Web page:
The Cost Of Green Electricity

Key Point

The PSO levy will total €472m over the period October 2017 to September 2018. This represents an increase of €80m or 20 per cent on the 2016/17 levy of €392m.

PSO Levy

The Public Service Obligation (PSO) levy was introduced in 2003 to support the generation of renewable electricity, peat power plants and security of supply power plants. The levy is charged to all electricity customers in Ireland. It is used to contribute to the additional costs incurred by PSO-supported electricity generation companies which are not recovered in the market.

The cost of supporting renewables through the PSO levy continues to increase in line with the increase in generation from renewables. Of the 3,567 MW due to be supported in 2017/18, 93 per cent is renewables (3,317 MW) and 7 per cent is peat (250 MW).

Revenue

The PSO Levy will accumulate revenue of €1.9 billion between its introduction in 2003 and 2017. See table 1.

Table 1 – Annual PSO Levy Revenue 2003 – 2018, € million and Y-on-Y % Change


(Source: CER)* Note: the levy was set to zero from 2007 – 2009 as the level of costs to be recovered relative to administrative costs of collection was too onerous.

Final Decision

The PSO levy for 2017/18 is €471.9m. The annual increase in the levy of €80m (20pc) has been attributed to increasing renewable energy generation and price corrections for the levy period in 2015/16 (R-factor)1 .

The forecast benchmark price for electricity for 2017/18 is €46.18/MWh. This is an increase of €2.92/MWh or 6.7 per cent higher than the forecast in 2016. This reduces the overall levy by approximately €30m relative to 2016/17.

The MW of renewables supported in 2017/18 will increase by 18% (503 MW) from 2,814 MW to 3,317 MW. This equates to an increase in support to renewables of €52.7m or 19 per cent relative to the current PSO period.

Costs on Domestic Customers

The levy for 2017/18 will see charges on domestic customers increase by 30 per cent or €24.40 (including VAT) relative to the 2016/17 levy. See figure 1.

Figure 1


(Source: CER (2017) *Note: levy not collected 2007-2009)

Costs on Business

The 2017/18 levy will see annual charges on small commercial businesses increase by 28 per cent or €79 (2pp less than domestic customers). The levy on medium to large commercial enterprises will increase by 9 per cent or €126 annually. See table 1.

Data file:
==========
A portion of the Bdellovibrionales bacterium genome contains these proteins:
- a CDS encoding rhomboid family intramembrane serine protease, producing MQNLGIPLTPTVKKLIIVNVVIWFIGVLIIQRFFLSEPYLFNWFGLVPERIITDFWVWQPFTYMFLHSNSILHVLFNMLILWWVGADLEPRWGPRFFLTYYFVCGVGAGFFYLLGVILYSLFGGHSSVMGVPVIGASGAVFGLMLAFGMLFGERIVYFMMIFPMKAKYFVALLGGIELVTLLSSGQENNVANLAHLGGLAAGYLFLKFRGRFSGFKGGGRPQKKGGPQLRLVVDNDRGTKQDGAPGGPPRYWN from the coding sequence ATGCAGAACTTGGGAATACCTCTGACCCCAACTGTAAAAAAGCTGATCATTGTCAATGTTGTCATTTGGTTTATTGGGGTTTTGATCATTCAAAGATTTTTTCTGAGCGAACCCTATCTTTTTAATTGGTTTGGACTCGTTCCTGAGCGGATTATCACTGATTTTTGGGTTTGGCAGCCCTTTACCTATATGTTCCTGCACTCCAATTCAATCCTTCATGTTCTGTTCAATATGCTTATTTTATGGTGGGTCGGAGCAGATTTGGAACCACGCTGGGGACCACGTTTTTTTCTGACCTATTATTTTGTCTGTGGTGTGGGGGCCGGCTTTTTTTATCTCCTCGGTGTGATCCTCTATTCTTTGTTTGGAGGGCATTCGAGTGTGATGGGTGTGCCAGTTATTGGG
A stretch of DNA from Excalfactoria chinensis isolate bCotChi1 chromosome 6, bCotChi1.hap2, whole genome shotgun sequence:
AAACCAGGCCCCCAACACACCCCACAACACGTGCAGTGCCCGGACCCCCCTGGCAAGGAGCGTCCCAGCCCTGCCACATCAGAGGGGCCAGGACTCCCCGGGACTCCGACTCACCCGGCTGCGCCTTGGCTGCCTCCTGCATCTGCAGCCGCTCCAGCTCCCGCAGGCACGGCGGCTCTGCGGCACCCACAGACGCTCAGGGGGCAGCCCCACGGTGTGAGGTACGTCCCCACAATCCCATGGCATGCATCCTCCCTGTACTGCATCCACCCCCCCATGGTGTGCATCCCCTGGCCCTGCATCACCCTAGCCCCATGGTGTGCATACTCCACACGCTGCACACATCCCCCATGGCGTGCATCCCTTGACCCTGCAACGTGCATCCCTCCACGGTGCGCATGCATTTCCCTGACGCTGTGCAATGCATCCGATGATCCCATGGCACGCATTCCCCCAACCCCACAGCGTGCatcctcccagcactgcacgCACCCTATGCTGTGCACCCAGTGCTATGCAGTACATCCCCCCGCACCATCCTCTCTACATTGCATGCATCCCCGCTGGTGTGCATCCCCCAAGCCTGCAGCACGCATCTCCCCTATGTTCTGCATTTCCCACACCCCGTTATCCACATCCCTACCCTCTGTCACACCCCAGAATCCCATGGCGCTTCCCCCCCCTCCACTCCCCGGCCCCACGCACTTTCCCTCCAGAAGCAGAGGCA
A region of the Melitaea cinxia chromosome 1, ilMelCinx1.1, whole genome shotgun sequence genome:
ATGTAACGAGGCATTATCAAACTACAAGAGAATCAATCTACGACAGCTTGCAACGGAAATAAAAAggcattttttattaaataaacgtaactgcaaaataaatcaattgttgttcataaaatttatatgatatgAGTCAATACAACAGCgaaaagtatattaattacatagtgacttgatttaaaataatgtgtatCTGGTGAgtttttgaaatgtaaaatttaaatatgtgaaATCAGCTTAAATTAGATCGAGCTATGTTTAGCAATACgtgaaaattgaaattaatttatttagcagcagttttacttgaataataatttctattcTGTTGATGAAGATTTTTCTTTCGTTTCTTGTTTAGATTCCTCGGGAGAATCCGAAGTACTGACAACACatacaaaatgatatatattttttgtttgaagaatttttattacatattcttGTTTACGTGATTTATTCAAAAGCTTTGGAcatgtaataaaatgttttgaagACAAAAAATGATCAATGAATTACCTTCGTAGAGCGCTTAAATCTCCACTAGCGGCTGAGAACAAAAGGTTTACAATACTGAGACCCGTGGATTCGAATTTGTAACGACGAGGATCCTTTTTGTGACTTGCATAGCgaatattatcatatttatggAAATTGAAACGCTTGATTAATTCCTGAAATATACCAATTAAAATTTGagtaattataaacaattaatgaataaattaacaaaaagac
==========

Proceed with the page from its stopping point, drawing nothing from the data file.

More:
Table 2 – PSO levy 2003 – 2018 (VAT inclusive) € per annum

(Source: CER (2017) *Note: levy not collected 2007-20092 )

* The information in this note was updated following the publication of the final PSO Levy decision by the Commission for Energy Regulation on 28 July 2017.

 

 

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Notes:

1 As the PSO Levy for each year is based on estimated costs and forecast market revenues, there is also an adjustment made when the full actual costs and revenues are known. This adjustment is known as the “R-factor”.

2 Charges are based on minimum input and not consumption. There is a significant differential in the minimum charges on small commercial (<30kVA) and medium to large commercial (>30kVA) enterprises based on the minimum input capacity (MIC) supplied to the business.

 

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4 Comments

  1. vincent jennings 16 Jun 2017 at 1:56 pm

    the increase this year has nothing to do with “lower market prices” for energy-the indicative Benchmark price used by CER is €44.50, last year it was €43.26.

    Despite this proposed increase,consumers are expected to pay an additional €104m in the Levy-ensuring a significantly higher Electricity bill each billing period.

  2. Breandán Mac Searraigh 16 Jun 2017 at 5:41 pm

    Burning “peat” (turf) is completely ‘ungreen’. This should not be presented as a ‘green subsidy’. There might be some small argument to be made for generating electricity from domestic rather than imported fuels but burning “peat” is just about the most environmentally destructive form of electricity generation. I think it’s mostly about preventing the Midlands turning into Ireland’s Rust Belt.

    By the way, I fully support the de-Carbonisation of the economy. Without a healthily functioning environment there won’t be anything. The economy is a (minor) subset of the ecology.

  3. Donal O’Brolchain 8 Jul 2017 at 12:44 pm

    One major item is the extent to which part of the PSO levy goes to ESB Networks for use of both transmission and distribution networks – the equivalent of tolls on roads.

    As we know, Governments have used the ESB as a cashcow – imposing dividend policies on the state-owned monopoly owner/operator of the grid.
    Has ESB had to borrow to pay these dividends?
    If so, is this a form of off-government balance sheet funding of the Exchequer?

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